“Gar,” Dean grumbles.
“Some octopuses are poisonous, though,” Ellie says.
“What?” Kevin yelps. “Dean, don’t poison me.”
“I’ve been touching him all morning,” Cas says with a frown. “I’m all right.”
“You’ve been touching him all morning?” Kevin echoes slowly.
“Octopuses need proximity,” Cas says, which sounds enough like a lie that Dean almost coos his approval. “He’s stressed enough as it is, Kevin.”
“Maybe angels are immune to octopus venom,” Ellie suggests. “Uh. Former-angels. Hey, makes as much sense as anything else around here.”
Dean doesn’t feel poisonous. Cas seems to think this is legitimate concern though, and immediately holds out an elbow for Dean to slide onto. Dean swings himself over onto Cas’ arm, and this is still not the weirdest thing Dean’s ever done, what is his life. He really hopes he’s not poisonous, though. He’s unattractive enough as it is.
“Is there something I can do to help?” Ellie asks.
“Ah yes, could you see to his tank?” Cas says. That’s not what Dean would’ve said, and he smacks Cas lightly on the cheek, making him jump. “What? Do you not want her to go near your tank?”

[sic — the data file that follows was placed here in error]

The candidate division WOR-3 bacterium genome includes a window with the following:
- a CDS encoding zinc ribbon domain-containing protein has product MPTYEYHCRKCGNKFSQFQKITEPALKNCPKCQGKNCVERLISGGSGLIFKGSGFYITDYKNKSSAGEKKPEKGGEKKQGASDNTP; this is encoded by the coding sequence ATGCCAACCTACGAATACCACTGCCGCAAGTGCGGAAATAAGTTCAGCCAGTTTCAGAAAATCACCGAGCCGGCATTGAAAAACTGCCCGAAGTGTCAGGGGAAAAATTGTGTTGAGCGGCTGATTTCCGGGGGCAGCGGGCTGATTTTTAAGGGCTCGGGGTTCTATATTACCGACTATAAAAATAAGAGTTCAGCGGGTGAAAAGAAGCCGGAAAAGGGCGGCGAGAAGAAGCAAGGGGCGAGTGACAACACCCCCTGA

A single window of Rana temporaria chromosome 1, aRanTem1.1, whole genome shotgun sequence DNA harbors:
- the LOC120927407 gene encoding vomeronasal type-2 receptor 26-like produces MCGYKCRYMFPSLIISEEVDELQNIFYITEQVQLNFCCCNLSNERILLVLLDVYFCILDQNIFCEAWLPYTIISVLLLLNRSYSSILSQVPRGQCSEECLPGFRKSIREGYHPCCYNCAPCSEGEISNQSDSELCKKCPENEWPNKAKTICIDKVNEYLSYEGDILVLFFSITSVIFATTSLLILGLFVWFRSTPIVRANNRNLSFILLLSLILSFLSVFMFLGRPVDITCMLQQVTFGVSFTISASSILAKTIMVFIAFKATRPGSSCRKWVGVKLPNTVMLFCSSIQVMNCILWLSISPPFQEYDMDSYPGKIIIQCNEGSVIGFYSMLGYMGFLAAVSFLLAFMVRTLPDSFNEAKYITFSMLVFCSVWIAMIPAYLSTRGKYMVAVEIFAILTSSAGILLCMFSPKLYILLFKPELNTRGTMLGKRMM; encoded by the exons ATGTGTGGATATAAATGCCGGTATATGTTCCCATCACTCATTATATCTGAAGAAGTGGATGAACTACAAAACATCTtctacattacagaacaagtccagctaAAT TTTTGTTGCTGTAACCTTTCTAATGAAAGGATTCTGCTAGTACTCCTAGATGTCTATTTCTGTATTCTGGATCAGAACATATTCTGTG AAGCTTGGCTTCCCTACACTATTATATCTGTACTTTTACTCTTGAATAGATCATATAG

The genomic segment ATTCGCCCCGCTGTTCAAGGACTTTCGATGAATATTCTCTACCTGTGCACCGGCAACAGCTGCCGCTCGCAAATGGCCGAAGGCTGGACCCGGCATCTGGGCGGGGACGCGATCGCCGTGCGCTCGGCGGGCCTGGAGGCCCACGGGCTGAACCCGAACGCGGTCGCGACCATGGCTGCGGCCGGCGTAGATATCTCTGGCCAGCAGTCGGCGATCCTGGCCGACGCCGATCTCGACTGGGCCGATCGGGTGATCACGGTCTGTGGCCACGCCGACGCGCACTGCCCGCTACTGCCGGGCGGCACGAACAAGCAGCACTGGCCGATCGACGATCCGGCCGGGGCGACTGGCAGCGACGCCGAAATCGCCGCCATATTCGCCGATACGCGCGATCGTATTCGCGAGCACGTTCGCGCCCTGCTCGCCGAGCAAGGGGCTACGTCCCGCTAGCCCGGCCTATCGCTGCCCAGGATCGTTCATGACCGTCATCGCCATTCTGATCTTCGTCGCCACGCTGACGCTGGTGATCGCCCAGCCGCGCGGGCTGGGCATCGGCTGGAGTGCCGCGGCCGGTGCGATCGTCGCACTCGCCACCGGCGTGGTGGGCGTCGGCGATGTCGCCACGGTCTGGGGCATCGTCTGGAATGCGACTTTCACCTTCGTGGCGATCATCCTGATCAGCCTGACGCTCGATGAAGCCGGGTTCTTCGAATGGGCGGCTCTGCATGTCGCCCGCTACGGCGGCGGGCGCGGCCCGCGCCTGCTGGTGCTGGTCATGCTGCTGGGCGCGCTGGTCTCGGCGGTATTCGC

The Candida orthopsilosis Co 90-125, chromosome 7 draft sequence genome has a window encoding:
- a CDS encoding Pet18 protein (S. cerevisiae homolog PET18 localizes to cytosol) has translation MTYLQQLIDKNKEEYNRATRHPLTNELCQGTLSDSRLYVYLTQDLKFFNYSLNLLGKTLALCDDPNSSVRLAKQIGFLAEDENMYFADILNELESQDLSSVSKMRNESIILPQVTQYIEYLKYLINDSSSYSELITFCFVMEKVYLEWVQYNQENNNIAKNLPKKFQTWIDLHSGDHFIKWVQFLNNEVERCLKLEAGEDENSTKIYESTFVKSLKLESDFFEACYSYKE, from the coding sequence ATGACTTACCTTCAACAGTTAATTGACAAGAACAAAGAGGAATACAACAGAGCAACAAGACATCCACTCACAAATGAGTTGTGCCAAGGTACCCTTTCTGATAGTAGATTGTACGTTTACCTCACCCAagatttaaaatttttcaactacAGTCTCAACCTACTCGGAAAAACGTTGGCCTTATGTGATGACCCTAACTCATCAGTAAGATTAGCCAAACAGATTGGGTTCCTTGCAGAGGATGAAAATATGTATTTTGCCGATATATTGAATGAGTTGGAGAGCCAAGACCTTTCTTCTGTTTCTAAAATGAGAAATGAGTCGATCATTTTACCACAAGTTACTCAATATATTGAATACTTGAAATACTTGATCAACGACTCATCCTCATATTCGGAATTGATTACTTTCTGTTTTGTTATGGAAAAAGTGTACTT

Dean loops his way down Cas’ cotton-covered arm to reach for the tablet, propped up helpfully on the counter. Shes a guest
Ellie just laughs, touching Cas’ arm as she makes to leave. “I’ll see to the tank, don’t worry. And it’s fine, Dean, you just… have your breakfast.”
She’s gone before Dean can protest any further. Dean glares up at Cas and types: U dont make guests work
“Why, is it rude?” Cas asks.
Dean taps the stylus firmly. Y
“Well, then!” Kevin says loudly, grabbing an apple from the fruit bowl. “This is way too much excitement for me, so I’m gonna go. I’ll put the research files on the table for you.”
Cas is still bewildered and Sam isn’t around to back Dean up on this one, which he totally would. The Impala is a constant, but how does Dean explain the different kind of stability the Salvage Yard and Roadhouse offered them over the years? And those places belonged to Bobby and Ellen – the bunker is theirs and that is something Dean knows better than to take for granted. This is about rooms and memory foam and kitchens and being a good host. Sam might make fun of Dean for nesting, but this shit is important.